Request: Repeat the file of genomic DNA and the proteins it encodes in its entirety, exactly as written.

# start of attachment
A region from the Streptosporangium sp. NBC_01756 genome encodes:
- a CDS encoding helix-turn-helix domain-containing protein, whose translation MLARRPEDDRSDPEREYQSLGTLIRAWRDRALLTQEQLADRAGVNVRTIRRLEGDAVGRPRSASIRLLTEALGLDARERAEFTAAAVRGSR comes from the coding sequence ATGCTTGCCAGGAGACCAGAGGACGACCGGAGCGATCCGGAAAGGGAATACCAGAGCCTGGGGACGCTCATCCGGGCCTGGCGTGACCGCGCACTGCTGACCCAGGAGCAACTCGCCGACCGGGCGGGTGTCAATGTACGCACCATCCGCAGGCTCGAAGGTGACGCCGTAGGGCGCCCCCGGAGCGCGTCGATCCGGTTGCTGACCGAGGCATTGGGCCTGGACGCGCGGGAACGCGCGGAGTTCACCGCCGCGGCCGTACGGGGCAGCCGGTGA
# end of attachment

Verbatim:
A region from the Streptosporangium sp. NBC_01756 genome encodes:
- a CDS encoding helix-turn-helix domain-containing protein, whose translation MLARRPEDDRSDPEREYQSLGTLIRAWRDRALLTQEQLADRAGVNVRTIRRLEGDAVGRPRSASIRLLTEALGLDARERAEFTAAAVRGSR comes from the coding sequence ATGCTTGCCAGGAGACCAGAGGACGACCGGAGCGATCCGGAAAGGGAATACCAGAGCCTGGGGACGCTCATCCGGGCCTGGCGTGACCGCGCACTGCTGACCCAGGAGCAACTCGCCGACCGGGCGGGTGTCAATGTACGCACCATCCGCAGGCTCGAAGGTGACGCCGTAGGGCGCCCCCGGAGCGCGTCGATCCGGTTGCTGACCGAGGCATTGGGCCTGGACGCGCGGGAACGCGCGGAGTTCACCGCCGCGGCCGTACGGGGCAGCCGGTGA